Echoes of Vikings history reverberated off the walls at Winter Park on Wednesday.

The team announced former receivers Randy Moss and Ahmad Rashad as the next members of the team’s ring of honor, which now holds 23 players. For Moss, it was his first trip back to the Vikings training facilities in Eden Prairie since the team cut him in 2010.

Both former NFL stars addressed the team after Wednesday’s minicamp practice.

Rashad, on crutches and recovering from an ankle procedure, cautioned current Vikings to savor every moment of their football careers. He even recalled a moment that a former Viking could most appreciate.

“Even standing here, I remember down there on the corner Bud Grant used to put deer licks down there,” Rashad said.

Even the not-so-warm history is held in better perspective now that time has passed.

Moss was all smiles as he took the podium. His name now will be displayed inside U.S. Bank Stadium and his jersey hangs in a hall of Winter Park alongside greats like Alan Page and Randall McDaniel. He is also on the Pro Football Hall of Fame ballot for the first time this year.

“I love the game so much and I sacrificed so much,” Moss said. “I really, honestly, think I got traded out of here because I only cared about the game of football. I know that really seems weird and sounds weird, but I didn’t really do anything outside of the game of football.”

His legacy etched in the minds of current players, they paid rapt attention when Moss addressed them after practice Wednesday, imploring them to not rest on their laurels and offering words of encouragement.

“You’re looking good out there,” Moss told cornerback Xavier Rhodes. “Do your thing.”

Moss did his thing in Minnesota for seven seasons and part of another. Five of those years included at least 1,200 receiving yards and 10 touchdowns. Moss captivated the league in 1998, when his 17 touchdowns won him NFL Rookie of the Year honors and powered the Vikings to a 15-1 record. Moss went on to be third in league history with 15,292 receiving yards.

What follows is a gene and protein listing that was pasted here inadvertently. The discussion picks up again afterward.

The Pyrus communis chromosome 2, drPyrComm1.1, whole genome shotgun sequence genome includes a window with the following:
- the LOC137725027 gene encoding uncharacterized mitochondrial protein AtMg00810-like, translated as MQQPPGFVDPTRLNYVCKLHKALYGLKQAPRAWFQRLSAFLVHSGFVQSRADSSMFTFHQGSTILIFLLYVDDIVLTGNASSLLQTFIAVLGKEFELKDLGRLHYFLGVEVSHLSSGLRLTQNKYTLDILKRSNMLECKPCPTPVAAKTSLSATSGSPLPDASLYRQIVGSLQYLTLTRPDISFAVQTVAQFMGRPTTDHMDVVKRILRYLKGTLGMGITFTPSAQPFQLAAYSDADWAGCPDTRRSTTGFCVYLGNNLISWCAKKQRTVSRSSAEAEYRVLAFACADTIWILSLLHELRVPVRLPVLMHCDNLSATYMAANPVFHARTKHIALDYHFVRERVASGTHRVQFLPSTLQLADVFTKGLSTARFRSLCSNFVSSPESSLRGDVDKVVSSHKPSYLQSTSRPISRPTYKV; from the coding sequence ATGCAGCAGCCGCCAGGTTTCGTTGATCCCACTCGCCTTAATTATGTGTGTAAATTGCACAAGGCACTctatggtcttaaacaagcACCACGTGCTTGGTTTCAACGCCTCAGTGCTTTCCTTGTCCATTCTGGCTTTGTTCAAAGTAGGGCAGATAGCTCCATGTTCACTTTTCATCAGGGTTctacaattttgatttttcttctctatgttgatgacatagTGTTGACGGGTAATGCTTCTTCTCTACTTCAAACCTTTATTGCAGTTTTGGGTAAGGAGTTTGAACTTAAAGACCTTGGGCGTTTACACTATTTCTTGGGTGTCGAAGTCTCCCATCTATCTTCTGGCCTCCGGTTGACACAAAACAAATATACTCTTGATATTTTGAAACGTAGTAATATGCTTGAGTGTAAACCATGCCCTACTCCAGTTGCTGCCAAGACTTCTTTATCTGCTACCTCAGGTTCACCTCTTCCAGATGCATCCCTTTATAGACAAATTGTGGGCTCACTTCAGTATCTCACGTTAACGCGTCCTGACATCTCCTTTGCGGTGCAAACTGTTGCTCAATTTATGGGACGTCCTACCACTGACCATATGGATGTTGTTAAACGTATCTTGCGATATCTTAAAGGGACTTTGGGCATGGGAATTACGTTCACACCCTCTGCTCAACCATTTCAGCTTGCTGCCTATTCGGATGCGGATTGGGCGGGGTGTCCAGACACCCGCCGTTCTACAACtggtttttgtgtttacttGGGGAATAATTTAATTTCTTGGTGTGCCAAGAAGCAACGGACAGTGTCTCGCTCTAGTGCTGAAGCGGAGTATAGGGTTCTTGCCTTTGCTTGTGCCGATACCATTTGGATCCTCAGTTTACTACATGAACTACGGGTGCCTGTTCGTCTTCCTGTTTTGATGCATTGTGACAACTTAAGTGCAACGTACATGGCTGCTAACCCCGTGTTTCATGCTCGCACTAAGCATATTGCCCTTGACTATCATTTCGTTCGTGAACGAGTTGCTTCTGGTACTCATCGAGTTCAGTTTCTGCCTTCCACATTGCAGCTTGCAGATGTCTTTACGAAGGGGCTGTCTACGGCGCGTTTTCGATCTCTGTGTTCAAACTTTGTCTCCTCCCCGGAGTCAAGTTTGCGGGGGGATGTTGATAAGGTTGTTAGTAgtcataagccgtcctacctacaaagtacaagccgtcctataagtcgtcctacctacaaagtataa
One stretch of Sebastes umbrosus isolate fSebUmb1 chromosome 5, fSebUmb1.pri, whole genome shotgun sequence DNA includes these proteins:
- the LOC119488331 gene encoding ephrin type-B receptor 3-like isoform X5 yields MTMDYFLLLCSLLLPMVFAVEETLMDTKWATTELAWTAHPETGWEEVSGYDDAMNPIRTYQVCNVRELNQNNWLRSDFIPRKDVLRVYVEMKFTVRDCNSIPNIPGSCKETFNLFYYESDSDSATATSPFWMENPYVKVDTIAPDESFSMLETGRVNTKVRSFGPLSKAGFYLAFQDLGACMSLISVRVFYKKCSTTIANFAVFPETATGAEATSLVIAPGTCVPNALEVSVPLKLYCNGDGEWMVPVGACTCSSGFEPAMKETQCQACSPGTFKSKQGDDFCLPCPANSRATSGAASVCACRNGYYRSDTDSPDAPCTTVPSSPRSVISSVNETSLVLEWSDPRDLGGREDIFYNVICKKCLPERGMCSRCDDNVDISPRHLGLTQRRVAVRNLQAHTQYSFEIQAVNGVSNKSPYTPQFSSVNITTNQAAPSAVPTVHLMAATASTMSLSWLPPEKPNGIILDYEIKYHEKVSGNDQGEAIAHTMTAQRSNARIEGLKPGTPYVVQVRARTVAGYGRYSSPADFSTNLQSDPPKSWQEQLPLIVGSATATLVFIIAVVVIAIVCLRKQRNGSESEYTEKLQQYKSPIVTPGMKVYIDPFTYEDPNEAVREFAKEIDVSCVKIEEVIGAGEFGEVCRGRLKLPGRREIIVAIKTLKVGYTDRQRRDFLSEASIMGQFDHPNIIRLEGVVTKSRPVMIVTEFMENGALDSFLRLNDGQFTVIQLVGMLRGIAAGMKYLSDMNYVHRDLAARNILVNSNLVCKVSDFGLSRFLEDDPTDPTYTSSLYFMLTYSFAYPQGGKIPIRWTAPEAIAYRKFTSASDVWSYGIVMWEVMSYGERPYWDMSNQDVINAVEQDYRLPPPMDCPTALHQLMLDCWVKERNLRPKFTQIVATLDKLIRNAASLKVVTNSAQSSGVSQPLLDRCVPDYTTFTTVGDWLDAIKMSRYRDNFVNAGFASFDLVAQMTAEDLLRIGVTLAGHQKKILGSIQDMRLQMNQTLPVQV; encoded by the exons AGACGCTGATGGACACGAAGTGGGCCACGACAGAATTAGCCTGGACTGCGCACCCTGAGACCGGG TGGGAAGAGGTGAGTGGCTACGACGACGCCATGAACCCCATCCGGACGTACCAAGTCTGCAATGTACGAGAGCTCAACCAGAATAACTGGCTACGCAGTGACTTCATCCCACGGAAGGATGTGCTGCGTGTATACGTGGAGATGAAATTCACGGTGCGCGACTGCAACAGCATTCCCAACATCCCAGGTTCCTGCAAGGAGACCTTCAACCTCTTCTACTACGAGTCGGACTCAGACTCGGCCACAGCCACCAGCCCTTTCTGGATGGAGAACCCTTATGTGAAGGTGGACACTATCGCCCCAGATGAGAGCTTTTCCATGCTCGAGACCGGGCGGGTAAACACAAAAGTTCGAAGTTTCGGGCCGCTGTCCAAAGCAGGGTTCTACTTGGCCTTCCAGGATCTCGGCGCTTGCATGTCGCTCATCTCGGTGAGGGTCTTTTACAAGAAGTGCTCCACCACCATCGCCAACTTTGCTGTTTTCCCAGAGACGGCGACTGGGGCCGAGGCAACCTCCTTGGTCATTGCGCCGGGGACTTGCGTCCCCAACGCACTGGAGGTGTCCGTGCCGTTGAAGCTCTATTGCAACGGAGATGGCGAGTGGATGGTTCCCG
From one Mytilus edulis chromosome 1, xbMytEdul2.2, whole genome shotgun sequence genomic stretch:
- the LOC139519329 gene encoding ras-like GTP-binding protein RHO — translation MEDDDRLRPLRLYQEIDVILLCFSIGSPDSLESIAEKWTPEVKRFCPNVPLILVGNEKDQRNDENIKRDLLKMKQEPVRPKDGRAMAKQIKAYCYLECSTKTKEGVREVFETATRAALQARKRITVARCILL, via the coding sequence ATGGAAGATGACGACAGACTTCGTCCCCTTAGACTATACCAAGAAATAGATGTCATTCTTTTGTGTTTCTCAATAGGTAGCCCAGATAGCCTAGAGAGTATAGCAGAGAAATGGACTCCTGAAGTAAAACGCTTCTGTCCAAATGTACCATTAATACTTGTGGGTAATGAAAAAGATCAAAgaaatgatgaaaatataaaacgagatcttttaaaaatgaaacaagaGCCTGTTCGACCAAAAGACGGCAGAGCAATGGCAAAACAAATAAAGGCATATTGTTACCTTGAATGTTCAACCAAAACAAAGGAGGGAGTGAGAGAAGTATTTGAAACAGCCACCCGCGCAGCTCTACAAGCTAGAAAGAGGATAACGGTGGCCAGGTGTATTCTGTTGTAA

Moss first left when he was traded to Oakland in 2005. Five years later, the Vikings reacquired Moss from New England, where a few weeks later he criticized then-coach Brad Childress and teammates following a loss to the Patriots. Childress waived Moss two days later.

“I think that sometimes my passion for the game got in the way of the business side of it,” Moss said. “You live and you learn, you mature. I think I lived and learned from a lot of my mistakes.”

Moss shed a tear when recalling Dennis Green, who drafted Moss with the 21st overall pick in 1998 and coached him for four seasons. Green died last summer at 67.

“What would I say to him [today]? Man, I’d probably just fall in his arms and give him a hug,” Moss said. “The man passed away without me really, really, really giving him my love and thanks for what he was able to do for me and my family, man. There was a lot of teams out there that passed on me for wrong reasons. Coach Green gave me that opportunity.”

Rashad, seventh on the Vikings’ all-time receiving list with 5,489 yards, famously grabbed the Hail Mary pass from Tommy Kramer in the “Miracle at the Met,’’ a come-from-behind win against the Cleveland Browns that won a division title and clinched a playoff spot in 1980. The Pro Bowl receiver became a sports broadcaster after his playing career.

“I’ve won Emmy awards, I’ve won receiving titles and all those kinds of things, but this is closer to my heart,” Rashad said. “I always say once a Viking, always a Viking.”